An interesting question was asked recently. Why is latency affected by the sample rate? Isn’t the sample rate time-neutral? Doesn’t it introduce more sound data, and do so over the exact same time period? After all, one second of sound data is one second of sound data, regardless of whether you have 44,100 samples or 192,000 samples.
This number of samples, while unimportant when considering sound in general, is very important when dealing with the computer’s ability to handle the sound data. 44,100 samples takes less processor power than 192,000 samples. However, even when working with the smaller number, the processor is likely going to hiccup once in a while. If there was no room between input and output, then every single little hiccup will become audible in no time, essentially ruining a recording.
The Holding Tank
Enter the buffer. Jack has a buffer that stores sound once it comes in, and then releases that sound when the system is ready to handle it. Because of this buffer, hiccups can be smoothed out before they reach the output, making the sound perfectly clear and clearly perfect. It, in essense, averages out the processor’s speed to all sound data.
This buffer has a specific size, determined by the “Periods/Buffer” setting. The larger the buffer, the longer the time between input and output, but the less chance that processor hangups will cause xruns (under- or over-runs) in the sound, ruining the recording.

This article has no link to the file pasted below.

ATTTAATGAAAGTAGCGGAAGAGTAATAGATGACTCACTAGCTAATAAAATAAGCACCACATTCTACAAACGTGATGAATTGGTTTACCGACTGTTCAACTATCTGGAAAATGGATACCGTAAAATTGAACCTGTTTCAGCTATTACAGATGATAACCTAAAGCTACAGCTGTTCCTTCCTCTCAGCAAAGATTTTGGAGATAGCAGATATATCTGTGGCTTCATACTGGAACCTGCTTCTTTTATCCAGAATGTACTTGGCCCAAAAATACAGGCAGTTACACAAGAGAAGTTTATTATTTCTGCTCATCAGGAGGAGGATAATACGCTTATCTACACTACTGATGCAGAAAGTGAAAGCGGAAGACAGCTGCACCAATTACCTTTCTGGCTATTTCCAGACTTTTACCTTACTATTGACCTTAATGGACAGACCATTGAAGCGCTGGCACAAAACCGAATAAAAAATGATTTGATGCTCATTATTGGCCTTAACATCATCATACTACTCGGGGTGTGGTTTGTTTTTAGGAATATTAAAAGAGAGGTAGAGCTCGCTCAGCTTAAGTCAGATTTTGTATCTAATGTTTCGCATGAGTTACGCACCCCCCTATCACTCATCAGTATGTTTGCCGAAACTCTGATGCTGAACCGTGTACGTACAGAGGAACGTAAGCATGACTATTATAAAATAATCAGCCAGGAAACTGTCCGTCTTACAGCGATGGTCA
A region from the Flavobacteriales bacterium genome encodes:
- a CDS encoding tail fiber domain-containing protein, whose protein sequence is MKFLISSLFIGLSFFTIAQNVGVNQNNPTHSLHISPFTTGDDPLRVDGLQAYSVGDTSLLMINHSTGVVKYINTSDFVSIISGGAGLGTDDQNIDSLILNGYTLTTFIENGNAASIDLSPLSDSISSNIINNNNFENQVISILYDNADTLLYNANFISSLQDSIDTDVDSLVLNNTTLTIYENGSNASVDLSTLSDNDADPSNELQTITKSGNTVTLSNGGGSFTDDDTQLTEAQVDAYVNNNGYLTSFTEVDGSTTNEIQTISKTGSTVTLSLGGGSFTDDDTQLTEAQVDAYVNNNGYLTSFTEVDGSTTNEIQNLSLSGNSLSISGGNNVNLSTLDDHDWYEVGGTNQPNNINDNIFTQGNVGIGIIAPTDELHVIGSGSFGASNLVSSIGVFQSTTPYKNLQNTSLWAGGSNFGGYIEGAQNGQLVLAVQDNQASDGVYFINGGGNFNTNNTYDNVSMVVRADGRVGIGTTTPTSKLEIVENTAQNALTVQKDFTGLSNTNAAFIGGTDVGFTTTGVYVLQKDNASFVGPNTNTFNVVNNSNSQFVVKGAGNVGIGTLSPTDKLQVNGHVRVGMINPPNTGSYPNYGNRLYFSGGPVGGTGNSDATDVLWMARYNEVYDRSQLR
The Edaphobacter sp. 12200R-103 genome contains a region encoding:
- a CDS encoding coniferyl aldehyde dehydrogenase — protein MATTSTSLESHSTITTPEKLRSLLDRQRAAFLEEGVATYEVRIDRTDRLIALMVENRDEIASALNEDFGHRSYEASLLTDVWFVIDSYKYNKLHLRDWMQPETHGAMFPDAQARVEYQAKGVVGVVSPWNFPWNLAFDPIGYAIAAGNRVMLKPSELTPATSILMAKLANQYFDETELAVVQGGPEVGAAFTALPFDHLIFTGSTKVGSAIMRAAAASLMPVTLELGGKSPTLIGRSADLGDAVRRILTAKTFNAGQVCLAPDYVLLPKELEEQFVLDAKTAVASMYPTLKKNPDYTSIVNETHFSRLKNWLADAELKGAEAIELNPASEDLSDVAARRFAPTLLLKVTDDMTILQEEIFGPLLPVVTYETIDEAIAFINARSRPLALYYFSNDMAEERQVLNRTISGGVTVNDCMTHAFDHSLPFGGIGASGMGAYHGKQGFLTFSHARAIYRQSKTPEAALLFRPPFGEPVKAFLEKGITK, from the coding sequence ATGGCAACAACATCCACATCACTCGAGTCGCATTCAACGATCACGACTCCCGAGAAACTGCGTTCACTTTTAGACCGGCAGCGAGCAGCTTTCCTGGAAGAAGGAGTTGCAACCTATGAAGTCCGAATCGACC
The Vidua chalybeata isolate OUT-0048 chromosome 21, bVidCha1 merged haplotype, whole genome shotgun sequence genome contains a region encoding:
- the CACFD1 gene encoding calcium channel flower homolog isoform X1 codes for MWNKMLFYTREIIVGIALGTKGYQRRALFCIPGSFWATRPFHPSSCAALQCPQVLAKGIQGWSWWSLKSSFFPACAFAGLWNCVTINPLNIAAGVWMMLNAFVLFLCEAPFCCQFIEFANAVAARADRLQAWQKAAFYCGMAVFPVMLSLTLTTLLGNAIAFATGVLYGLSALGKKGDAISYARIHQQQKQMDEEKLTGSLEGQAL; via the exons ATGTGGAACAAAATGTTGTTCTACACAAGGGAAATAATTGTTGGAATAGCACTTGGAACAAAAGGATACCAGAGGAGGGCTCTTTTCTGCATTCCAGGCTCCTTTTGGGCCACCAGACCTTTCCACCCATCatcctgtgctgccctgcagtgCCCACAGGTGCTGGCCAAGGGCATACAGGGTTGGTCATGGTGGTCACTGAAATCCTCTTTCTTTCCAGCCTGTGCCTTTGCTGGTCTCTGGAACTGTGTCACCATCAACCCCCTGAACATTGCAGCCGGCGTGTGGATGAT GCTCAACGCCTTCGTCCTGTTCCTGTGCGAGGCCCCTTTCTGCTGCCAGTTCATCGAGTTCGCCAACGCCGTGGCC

Here is where latency comes in.
Size and Space
As was mentioned, one second of audio does not change based on the frequency of sample collection. However, the buffer is not time-based, but memory-based. This means that the buffer has a specific amount of data storage for sound data. One second of 44,100 Hz data takes up much less space in memory than one second of 192,000 Hz data.
Because of this, the higher the sample rate, the less actual “time” worth of sound will fit in the buffer. And, with less time fitting in the buffer, the less latency there will be, although this, once again, increases the risk of xruns in the sound, as the buffer is there for that explicit purpose.
I hope this helps to explain why latency is affected by sample rate, even when the sample rate is definitively one second worth of audio. With this, I hope you have a clearer picture when determining the best settings for ensuring that the system is primed and ready for you to make noise.